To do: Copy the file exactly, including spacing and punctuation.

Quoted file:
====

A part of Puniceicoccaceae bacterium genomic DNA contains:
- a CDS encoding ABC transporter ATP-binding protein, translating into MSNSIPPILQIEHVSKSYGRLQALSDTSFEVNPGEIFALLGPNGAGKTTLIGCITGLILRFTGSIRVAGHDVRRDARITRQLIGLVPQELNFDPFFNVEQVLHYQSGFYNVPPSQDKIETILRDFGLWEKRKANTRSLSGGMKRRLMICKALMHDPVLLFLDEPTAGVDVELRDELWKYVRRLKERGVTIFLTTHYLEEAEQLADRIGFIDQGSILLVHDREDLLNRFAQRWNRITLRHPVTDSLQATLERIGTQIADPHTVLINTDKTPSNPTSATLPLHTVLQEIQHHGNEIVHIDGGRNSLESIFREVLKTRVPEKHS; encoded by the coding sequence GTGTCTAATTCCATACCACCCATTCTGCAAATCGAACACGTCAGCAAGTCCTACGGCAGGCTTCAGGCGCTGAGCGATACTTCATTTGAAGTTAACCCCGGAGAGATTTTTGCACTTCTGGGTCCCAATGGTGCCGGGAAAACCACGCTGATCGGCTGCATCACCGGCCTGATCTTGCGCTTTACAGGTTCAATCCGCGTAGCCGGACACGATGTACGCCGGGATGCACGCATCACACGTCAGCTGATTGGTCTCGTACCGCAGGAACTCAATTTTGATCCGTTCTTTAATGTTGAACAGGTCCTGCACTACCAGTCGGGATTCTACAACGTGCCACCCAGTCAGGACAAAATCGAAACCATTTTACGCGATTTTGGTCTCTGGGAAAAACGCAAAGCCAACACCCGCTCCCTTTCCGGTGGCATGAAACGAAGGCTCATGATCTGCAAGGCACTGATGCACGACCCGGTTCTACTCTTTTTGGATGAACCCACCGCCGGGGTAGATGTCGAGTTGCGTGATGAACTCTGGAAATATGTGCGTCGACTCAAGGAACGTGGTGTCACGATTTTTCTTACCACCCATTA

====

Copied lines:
A part of Puniceicoccaceae bacterium genomic DNA contains:
- a CDS encoding ABC transporter ATP-binding protein, translating into MSNSIPPILQIEHVSKSYGRLQALSDTSFEVNPGEIFALLGPNGAGKTTLIGCITGLILRFTGSIRVAGHDVRRDARITRQLIGLVPQELNFDPFFNVEQVLHYQSGFYNVPPSQDKIETILRDFGLWEKRKANTRSLSGGMKRRLMICKALMHDPVLLFLDEPTAGVDVELRDELWKYVRRLKERGVTIFLTTHYLEEAEQLADRIGFIDQGSILLVHDREDLLNRFAQRWNRITLRHPVTDSLQATLERIGTQIADPHTVLINTDKTPSNPTSATLPLHTVLQEIQHHGNEIVHIDGGRNSLESIFREVLKTRVPEKHS; encoded by the coding sequence GTGTCTAATTCCATACCACCCATTCTGCAAATCGAACACGTCAGCAAGTCCTACGGCAGGCTTCAGGCGCTGAGCGATACTTCATTTGAAGTTAACCCCGGAGAGATTTTTGCACTTCTGGGTCCCAATGGTGCCGGGAAAACCACGCTGATCGGCTGCATCACCGGCCTGATCTTGCGCTTTACAGGTTCAATCCGCGTAGCCGGACACGATGTACGCCGGGATGCACGCATCACACGTCAGCTGATTGGTCTCGTACCGCAGGAACTCAATTTTGATCCGTTCTTTAATGTTGAACAGGTCCTGCACTACCAGTCGGGATTCTACAACGTGCCACCCAGTCAGGACAAAATCGAAACCATTTTACGCGATTTTGGTCTCTGGGAAAAACGCAAAGCCAACACCCGCTCCCTTTCCGGTGGCATGAAACGAAGGCTCATGATCTGCAAGGCACTGATGCACGACCCGGTTCTACTCTTTTTGGATGAACCCACCGCCGGGGTAGATGTCGAGTTGCGTGATGAACTCTGGAAATATGTGCGTCGACTCAAGGAACGTGGTGTCACGATTTTTCTTACCACCCATTA